It’s official. Snow ploughs are the new helicopters! Until earlier this week, I was aware that parents could be described as ‘helicopters’ (when they have a tendency to hover over their children) but I didn’t know they could be snowploughs. Let’s be clear. None of us get parenting exactly right and that’s OK. We should hold on to Winnicott’s concept of the ‘good enough’ parent, in this age of perfectionism.
However, even though these rather derogatory sounding clichés can be overly simplistic, it can also be interesting to reflect on the ideas at their heart. Snowplough parents are those who have a tendency to remove all obstacles that might get in the way of their child’s progress and success. With the best of intentions, they try to make their child’s life as easy as possible. A common example is a parent doing their child’s homework to make sure they get a good grade. Another is a parent who tries to make sure their child does not experience ‘difficult’ emotions. I remember being asked by a parent to make sure her child did not take part in ‘pass the parcel’ at my daughter’s birthday party. The parent was concerned that her child would feel upset if she did not win.
This concept reminds me of a Chinese proverb. A farmer wants his crop of sprouts to grow as tall as possible as fast as possible. So he decides to pull them up through the soil himself. As a result, his crop dies. The farmer does not trust his sprouts in their ability to work their way up through the soil in their own time, and in trying to do their work for them, he kills them.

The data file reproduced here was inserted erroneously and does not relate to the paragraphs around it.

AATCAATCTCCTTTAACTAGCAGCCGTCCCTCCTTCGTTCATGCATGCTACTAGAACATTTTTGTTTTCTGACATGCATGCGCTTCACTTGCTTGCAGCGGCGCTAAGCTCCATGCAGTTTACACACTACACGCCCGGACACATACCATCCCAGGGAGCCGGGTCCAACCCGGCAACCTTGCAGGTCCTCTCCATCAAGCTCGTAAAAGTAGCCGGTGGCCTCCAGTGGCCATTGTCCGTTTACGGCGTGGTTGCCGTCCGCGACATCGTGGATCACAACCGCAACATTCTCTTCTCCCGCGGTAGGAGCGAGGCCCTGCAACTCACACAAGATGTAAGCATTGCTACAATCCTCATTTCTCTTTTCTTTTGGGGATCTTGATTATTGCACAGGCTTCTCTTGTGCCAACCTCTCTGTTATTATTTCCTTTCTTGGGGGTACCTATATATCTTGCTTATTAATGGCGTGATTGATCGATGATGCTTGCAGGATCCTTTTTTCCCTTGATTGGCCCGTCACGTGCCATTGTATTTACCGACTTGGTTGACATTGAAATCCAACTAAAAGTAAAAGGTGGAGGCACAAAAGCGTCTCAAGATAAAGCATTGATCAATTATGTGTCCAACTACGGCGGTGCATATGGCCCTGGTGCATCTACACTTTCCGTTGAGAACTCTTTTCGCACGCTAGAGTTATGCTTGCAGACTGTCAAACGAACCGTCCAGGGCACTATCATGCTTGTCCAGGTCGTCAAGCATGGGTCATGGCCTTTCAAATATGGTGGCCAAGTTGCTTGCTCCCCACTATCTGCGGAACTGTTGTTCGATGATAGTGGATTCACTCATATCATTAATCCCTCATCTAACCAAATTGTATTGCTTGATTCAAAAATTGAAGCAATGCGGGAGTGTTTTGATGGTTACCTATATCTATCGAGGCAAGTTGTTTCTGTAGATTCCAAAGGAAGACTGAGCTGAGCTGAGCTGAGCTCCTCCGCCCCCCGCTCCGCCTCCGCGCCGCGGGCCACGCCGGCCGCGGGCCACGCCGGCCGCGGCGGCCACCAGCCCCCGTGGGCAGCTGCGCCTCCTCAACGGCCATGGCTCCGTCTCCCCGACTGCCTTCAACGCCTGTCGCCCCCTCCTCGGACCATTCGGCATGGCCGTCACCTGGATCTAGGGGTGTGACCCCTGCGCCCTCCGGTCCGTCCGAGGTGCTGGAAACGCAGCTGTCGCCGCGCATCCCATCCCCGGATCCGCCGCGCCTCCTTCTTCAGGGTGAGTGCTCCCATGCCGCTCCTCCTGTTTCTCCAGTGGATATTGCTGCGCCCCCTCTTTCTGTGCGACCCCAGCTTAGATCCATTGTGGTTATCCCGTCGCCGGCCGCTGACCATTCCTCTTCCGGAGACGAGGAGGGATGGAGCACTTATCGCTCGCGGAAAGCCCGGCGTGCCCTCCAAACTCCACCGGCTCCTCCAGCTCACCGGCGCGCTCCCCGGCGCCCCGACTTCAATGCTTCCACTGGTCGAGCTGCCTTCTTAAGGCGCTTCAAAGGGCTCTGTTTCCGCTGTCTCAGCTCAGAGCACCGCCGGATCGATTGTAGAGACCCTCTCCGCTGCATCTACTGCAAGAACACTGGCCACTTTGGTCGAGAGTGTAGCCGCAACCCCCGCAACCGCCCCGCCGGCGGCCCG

From a Chinese medicine perspective, all aspects of a child’s physical, mental and emotional self grow strong through being used. Muscles become strong through being exercised and waste away when they are not used. But so do other aspects of a child. If a child is always removed from any source of anxiety, they won’t learn that they can manage the emotion. If they experience anxiety for the first time as a teenager, when their parents can no longer shield them from it, they are more likely to be overwhelmed by the emotion. If a child has always been allowed to spend their time doing only enjoyable activities, they may find that when they have to do things they don’t want to do, their willpower fails them.
Psychologists talk of a concept called ‘stress inoculations’. Children build resilience through small, repeated exposures to stress during childhood.
Life inevitably involves challenges. The Wood Element within us enables us to react to obstacles that we meet with flexibility, to find a way through rather than give up. The Water Element also gives us the drive to push through all manner of difficulties If these two Elements are not exercised during childhood, by being faced with challenges and obstacles, they will not enable a person to face difficulties in adulthood in a robust and resilient way.
As with almost everything, balance is the key. Of course, a parent would not want to artificially create challenges for their child. But supporting a child to deal with challenges that naturally arise, rather than snow ploughing them out of the way, may be the kindest approach in the long run.